06 February 2021

Adolf Eichmann, Auschwitz death camp and artist Sidney Nolan

Few artists have captured Australian history as convincingly as Sid­ney Nolan (1917–92); his most iconic old works were synon­ymous with Australian mod­ernism. Nolan was known as an artist who celebrated the human spirit, so this story was previously unknown. Many thanks to Andrew Turley.

By 1939, in Mel­bourne, Nolan first painted the darkness of concent­r­ation camps with deep feeling. Prison Camp was brushed over a news­paper photograph of Buch­enwald Germany inmates wearing striped uni­forms. In 1944 he painted Lublin, the Polish city that before WW2 had been an important centre of Jewish culture. It featured two buildings pierced by square windows, each window trapped a single distraught face below a row of chim­neys (crematoria).

The Nazis had established a ghetto within Lublin’s city limits to house “relocated” Jewish and Polish families. Overcrowd­ing, disease and starvation sapped their strength as they waited to be shot in the forest, or packed in­to the gas chambers of Maj­dan­ek, Bel­zec or Sobib­or. By late in WW2, Lublin's Jew­ish population had been er­adicated.

By June 1955 Nolan was living in London, where he saved disturbing newspaper art­icles revealing new horrors of the Holocaust. But it was the capture of one of the Holocaust’s most notorious German of­fic­ers, Adolf Eichmann, that created the catalyst for Nolan’s jour­ney to Ausch­witz. Eichmann had disappeared after the war and had been tracked to Argent­ina where, in May 1960, he was caught by the Israeli Int­ell­ig­ence ser­vice, Mossad. He was smuggled back to Isr­ael, charged with crimes against humanity and in Apr 1961, went on trial in Jerusalem.

At the Eichmann trial, The Observer had asked Al Alvarez to write about the concen­t­ration camps in Poland. Alvarez talked about it with Nolan, and agreed that if Nolan could paint the camps, it would be a duty to do so. Nolan agreed!

The camps already haunted Nolan, so he made notes on how he'd paint them. In Nov-Dec, in the weeks before Eichmann’s jud­ges passed sent­ence, Nolan repeatedly filled sheets of paper with the one notorious prisoner. Some were simple out­lines, others fully formed, but every image had a broad forehead, receding hair, thick glasses and thin lips.

In Dec 1961 Eichmann was found guilty of crimes against the Jewish people, again­st humanity and of war crimes. Nolan was re­luctant to dig deeper into Europe but when Eichmann was sen­tenced to death, it pro­vided the release Nolan needed. He then switched from Eich­mann’s face to painting 100+ images of con­centrat­ion camp inmates, keeping them with the Eichmann portraits in his Judges and Victims folder. The first group was char­­­ac­terised by prison stripes. The second group were wreathed in smoke, which sudden­ly cleared to ex­pose harsh heads with screaming mouths. The third group were skelet­al heads, tortured and twisted. His icon­og­raphy was clear; with an economy of strokes, Nolan’s pictures displayed nothing to redeem the human race.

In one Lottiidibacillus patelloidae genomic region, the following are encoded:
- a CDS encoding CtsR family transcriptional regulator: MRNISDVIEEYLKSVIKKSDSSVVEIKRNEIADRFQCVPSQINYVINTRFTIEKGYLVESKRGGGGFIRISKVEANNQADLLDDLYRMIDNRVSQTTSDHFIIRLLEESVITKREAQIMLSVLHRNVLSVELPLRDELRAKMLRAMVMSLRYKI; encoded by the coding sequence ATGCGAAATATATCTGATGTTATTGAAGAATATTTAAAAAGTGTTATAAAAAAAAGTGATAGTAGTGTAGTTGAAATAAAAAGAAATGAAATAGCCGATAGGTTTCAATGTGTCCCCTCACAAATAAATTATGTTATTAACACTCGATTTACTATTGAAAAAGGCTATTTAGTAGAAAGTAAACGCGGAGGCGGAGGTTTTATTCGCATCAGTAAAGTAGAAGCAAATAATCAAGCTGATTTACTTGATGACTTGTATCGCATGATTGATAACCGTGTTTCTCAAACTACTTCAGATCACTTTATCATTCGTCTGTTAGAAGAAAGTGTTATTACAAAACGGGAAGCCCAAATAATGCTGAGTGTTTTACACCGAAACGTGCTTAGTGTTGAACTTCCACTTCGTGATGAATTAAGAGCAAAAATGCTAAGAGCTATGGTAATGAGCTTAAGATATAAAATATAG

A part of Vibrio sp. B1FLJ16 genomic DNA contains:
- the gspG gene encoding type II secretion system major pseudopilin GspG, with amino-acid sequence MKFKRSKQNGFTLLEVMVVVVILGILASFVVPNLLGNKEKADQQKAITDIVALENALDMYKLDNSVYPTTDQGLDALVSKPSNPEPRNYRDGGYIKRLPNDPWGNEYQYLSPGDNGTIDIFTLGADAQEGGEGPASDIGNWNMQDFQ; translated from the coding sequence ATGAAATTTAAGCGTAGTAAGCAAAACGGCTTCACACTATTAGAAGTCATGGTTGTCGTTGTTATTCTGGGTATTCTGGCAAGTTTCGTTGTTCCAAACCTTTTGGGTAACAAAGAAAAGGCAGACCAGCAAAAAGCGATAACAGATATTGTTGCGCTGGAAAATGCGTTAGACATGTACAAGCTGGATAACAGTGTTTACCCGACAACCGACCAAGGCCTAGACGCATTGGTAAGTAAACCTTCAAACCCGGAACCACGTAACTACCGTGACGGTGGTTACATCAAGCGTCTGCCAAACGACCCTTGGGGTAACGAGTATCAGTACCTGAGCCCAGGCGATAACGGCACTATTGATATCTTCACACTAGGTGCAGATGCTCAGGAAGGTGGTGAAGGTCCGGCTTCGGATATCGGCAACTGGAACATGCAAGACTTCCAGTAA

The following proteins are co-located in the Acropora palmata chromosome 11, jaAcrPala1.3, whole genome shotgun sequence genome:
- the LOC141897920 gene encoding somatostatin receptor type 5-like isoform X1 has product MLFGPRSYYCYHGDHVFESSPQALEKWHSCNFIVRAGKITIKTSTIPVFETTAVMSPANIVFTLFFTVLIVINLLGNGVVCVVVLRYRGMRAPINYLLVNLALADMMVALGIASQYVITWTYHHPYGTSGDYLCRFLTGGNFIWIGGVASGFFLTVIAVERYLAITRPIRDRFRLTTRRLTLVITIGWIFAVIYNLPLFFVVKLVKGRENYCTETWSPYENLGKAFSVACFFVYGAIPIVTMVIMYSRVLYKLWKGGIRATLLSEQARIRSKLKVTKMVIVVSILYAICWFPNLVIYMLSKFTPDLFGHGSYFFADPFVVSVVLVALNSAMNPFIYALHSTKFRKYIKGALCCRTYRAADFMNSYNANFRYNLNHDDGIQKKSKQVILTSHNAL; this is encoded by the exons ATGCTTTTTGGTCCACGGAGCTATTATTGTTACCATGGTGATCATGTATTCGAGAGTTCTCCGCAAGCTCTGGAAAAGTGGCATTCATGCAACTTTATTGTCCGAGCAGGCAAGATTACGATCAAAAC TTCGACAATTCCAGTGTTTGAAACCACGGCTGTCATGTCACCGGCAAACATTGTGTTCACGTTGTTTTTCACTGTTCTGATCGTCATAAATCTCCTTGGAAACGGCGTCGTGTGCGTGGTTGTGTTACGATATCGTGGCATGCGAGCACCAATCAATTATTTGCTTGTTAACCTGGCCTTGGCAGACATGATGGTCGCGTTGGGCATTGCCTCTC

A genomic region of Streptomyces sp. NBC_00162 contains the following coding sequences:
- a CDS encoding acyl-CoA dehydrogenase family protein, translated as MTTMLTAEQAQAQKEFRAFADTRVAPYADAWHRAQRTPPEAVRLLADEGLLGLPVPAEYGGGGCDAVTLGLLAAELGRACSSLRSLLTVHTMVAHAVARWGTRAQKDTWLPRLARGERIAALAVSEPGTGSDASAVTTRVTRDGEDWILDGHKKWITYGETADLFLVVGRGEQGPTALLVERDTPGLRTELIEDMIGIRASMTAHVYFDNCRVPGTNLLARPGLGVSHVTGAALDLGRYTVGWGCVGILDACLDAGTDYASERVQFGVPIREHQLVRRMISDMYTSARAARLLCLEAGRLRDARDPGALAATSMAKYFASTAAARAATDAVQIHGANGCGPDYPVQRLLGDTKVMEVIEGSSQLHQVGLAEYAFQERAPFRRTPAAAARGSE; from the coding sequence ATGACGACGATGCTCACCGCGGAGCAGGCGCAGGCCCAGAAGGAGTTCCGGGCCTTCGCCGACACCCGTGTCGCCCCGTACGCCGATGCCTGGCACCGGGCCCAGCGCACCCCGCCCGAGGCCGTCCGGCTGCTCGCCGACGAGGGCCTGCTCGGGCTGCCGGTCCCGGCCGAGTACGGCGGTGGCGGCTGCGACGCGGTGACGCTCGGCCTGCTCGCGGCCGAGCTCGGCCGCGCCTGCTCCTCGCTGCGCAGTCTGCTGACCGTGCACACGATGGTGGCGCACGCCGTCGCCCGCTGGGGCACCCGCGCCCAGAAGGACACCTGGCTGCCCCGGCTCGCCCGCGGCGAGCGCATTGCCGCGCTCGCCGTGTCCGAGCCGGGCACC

Sidney Nolan, Untitled (Judges and Victims), c1961
Eichmann Trial, 
64 x 52 cm
Sidney Nolan Trust

Sidney Nolan, Himmelfarb concentration camp, 1961
62 x 49 cm.
artnet

Sidney Nolan, Untitled (Concentration Camp), c1961
Dead bodies on a cart, waiting to be thrown out.
Sidney Nolan Trust

In Jan 1962, Alvarez knew Auschwitz was a difficult experience to handle, even as a visitor. Nolan saw piles of human hair, suit­cases, spectacles, shaving brushes, artif­ic­ial limbs. Great mounds of old shoes reach up like rubble, all of it cov­ered in dust and human ash. In his autobiography, Alvarez remembered that Nolan was upset by these horrific relics. AND also by the order­lin­ess of the camp’s layout. The interiors of the barracks were horror-filled, especially the tiers of bunks in which the prisoners slept, six men to a bunk, waiting to be slayed.

Overwhelmed, Nolan refused to illustrate The Observer article. It was an emotional experience that triggered an unexpected retreat from any direct Auschwitz imagery. Alvarez added to Nolan’s emotion­al turmoil in 1962 by sending a draft of his article, suggesting that in modern times all humanity had the capab­ility to be inhuman. If the camps were simply the play­grounds for sadists who, in another soc­iety would have been locked away, then they were an aberration best forgotten.